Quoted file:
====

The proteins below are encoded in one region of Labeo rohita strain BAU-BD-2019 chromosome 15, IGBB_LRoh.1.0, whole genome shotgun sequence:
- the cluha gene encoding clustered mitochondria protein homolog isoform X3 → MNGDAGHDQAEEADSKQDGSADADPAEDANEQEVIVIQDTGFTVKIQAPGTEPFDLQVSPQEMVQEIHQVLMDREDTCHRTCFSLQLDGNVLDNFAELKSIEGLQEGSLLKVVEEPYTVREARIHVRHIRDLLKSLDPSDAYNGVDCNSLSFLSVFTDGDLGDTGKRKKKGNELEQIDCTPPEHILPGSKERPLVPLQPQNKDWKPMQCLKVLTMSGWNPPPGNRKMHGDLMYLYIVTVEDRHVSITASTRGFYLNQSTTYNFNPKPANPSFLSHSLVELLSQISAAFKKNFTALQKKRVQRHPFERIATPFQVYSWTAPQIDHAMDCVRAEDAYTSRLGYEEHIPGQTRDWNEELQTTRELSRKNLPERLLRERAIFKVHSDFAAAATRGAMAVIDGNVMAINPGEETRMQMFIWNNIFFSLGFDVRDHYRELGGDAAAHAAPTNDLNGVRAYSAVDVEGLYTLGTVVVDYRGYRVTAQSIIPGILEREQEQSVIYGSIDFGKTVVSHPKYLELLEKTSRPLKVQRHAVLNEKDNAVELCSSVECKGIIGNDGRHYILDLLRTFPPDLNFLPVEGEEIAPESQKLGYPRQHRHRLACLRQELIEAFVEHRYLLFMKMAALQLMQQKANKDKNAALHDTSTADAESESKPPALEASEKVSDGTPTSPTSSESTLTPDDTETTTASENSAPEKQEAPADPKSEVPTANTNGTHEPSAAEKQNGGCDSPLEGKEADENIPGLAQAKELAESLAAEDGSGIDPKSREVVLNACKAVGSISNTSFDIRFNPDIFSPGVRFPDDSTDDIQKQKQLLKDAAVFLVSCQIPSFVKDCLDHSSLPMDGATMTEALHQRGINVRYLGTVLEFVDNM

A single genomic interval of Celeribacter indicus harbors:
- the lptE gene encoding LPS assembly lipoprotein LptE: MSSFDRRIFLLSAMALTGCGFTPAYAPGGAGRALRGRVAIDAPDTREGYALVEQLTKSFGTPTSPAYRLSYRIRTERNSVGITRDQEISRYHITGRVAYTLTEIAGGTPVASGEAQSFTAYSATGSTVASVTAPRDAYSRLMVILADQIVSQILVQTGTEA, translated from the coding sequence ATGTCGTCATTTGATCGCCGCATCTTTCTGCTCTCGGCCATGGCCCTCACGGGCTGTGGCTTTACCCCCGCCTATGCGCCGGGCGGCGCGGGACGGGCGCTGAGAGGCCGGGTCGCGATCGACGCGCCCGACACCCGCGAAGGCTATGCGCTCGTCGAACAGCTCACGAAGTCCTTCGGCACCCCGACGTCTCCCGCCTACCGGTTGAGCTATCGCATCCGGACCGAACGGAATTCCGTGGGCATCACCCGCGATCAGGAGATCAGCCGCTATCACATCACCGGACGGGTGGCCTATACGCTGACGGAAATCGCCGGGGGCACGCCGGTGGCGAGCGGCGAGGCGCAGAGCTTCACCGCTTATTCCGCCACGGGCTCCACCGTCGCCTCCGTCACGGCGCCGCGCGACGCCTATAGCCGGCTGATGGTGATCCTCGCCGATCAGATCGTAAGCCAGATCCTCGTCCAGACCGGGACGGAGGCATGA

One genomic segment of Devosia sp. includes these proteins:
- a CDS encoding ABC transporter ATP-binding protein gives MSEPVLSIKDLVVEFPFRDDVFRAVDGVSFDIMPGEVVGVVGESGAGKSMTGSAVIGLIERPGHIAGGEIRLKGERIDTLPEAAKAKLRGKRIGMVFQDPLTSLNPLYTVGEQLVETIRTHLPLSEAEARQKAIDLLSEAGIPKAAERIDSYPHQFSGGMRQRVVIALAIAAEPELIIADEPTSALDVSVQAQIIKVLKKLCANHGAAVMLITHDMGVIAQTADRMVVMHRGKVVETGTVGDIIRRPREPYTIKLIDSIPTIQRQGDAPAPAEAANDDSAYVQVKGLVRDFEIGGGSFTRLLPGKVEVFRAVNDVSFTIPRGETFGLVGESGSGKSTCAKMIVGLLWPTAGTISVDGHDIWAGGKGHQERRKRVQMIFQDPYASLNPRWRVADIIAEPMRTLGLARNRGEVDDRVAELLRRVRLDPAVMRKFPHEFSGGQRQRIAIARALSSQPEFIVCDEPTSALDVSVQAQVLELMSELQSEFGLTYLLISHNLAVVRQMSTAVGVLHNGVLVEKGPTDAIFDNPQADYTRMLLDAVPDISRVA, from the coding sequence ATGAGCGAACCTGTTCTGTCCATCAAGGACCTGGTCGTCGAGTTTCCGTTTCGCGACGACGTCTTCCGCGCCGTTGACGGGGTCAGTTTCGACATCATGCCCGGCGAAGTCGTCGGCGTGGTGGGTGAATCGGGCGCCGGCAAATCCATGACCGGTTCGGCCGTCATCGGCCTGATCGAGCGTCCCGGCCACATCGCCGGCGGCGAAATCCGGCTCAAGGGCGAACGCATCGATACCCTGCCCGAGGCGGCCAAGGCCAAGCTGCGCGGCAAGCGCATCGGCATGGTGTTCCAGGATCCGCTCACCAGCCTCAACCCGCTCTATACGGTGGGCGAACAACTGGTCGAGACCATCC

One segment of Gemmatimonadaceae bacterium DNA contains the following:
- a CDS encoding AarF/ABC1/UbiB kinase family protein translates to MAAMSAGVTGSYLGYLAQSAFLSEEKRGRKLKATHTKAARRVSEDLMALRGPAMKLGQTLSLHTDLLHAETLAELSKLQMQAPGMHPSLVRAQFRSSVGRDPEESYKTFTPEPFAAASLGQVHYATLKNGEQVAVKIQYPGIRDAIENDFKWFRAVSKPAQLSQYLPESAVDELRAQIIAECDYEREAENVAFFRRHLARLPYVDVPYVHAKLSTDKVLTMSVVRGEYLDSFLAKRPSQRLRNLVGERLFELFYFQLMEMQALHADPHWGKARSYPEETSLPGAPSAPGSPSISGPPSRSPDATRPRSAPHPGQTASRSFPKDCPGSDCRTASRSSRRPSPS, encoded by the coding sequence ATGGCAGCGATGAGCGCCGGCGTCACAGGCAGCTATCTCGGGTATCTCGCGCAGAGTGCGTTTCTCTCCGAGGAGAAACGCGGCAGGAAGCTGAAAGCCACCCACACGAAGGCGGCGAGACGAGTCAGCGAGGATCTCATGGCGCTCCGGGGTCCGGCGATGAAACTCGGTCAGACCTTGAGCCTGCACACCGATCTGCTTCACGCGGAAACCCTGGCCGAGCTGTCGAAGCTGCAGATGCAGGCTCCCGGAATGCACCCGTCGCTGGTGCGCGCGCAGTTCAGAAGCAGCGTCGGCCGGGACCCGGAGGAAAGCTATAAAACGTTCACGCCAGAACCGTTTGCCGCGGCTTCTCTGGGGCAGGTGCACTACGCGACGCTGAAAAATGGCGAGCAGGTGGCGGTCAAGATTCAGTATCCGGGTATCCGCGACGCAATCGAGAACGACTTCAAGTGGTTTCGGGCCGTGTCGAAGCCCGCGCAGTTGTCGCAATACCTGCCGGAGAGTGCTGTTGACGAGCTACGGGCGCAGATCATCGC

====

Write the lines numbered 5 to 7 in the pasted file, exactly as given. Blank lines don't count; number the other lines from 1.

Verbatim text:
One genomic segment of Devosia sp. includes these proteins:
- a CDS encoding ABC transporter ATP-binding protein gives MSEPVLSIKDLVVEFPFRDDVFRAVDGVSFDIMPGEVVGVVGESGAGKSMTGSAVIGLIERPGHIAGGEIRLKGERIDTLPEAAKAKLRGKRIGMVFQDPLTSLNPLYTVGEQLVETIRTHLPLSEAEARQKAIDLLSEAGIPKAAERIDSYPHQFSGGMRQRVVIALAIAAEPELIIADEPTSALDVSVQAQIIKVLKKLCANHGAAVMLITHDMGVIAQTADRMVVMHRGKVVETGTVGDIIRRPREPYTIKLIDSIPTIQRQGDAPAPAEAANDDSAYVQVKGLVRDFEIGGGSFTRLLPGKVEVFRAVNDVSFTIPRGETFGLVGESGSGKSTCAKMIVGLLWPTAGTISVDGHDIWAGGKGHQERRKRVQMIFQDPYASLNPRWRVADIIAEPMRTLGLARNRGEVDDRVAELLRRVRLDPAVMRKFPHEFSGGQRQRIAIARALSSQPEFIVCDEPTSALDVSVQAQVLELMSELQSEFGLTYLLISHNLAVVRQMSTAVGVLHNGVLVEKGPTDAIFDNPQADYTRMLLDAVPDISRVA, from the coding sequence ATGAGCGAACCTGTTCTGTCCATCAAGGACCTGGTCGTCGAGTTTCCGTTTCGCGACGACGTCTTCCGCGCCGTTGACGGGGTCAGTTTCGACATCATGCCCGGCGAAGTCGTCGGCGTGGTGGGTGAATCGGGCGCCGGCAAATCCATGACCGGTTCGGCCGTCATCGGCCTGATCGAGCGTCCCGGCCACATCGCCGGCGGCGAAATCCGGCTCAAGGGCGAACGCATCGATACCCTGCCCGAGGCGGCCAAGGCCAAGCTGCGCGGCAAGCGCATCGGCATGGTGTTCCAGGATCCGCTCACCAGCCTCAACCCGCTCTATACGGTGGGCGAACAACTGGTCGAGACCATCC

One segment of Gemmatimonadaceae bacterium DNA contains the following: